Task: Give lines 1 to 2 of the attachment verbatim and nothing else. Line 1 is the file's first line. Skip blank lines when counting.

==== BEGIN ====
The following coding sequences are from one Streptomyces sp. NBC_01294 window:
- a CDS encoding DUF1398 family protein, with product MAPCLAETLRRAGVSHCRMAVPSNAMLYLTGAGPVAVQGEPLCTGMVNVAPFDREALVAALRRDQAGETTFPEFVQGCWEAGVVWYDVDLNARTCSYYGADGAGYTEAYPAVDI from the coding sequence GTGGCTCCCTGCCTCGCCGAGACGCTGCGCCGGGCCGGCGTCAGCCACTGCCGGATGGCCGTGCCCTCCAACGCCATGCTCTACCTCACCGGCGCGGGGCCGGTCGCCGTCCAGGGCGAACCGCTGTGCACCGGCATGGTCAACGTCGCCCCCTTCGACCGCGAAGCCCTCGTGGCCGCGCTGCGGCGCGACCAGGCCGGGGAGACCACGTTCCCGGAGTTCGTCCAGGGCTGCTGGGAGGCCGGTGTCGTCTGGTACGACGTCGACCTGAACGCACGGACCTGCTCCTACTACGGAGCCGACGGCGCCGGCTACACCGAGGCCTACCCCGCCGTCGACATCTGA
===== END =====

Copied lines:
The following coding sequences are from one Streptomyces sp. NBC_01294 window:
- a CDS encoding DUF1398 family protein, with product MAPCLAETLRRAGVSHCRMAVPSNAMLYLTGAGPVAVQGEPLCTGMVNVAPFDREALVAALRRDQAGETTFPEFVQGCWEAGVVWYDVDLNARTCSYYGADGAGYTEAYPAVDI from the coding sequence GTGGCTCCCTGCCTCGCCGAGACGCTGCGCCGGGCCGGCGTCAGCCACTGCCGGATGGCCGTGCCCTCCAACGCCATGCTCTACCTCACCGGCGCGGGGCCGGTCGCCGTCCAGGGCGAACCGCTGTGCACCGGCATGGTCAACGTCGCCCCCTTCGACCGCGAAGCCCTCGTGGCCGCGCTGCGGCGCGACCAGGCCGGGGAGACCACGTTCCCGGAGTTCGTCCAGGGCTGCTGGGAGGCCGGTGTCGTCTGGTACGACGTCGACCTGAACGCACGGACCTGCTCCTACTACGGAGCCGACGGCGCCGGCTACACCGAGGCCTACCCCGCCGTCGACATCTGA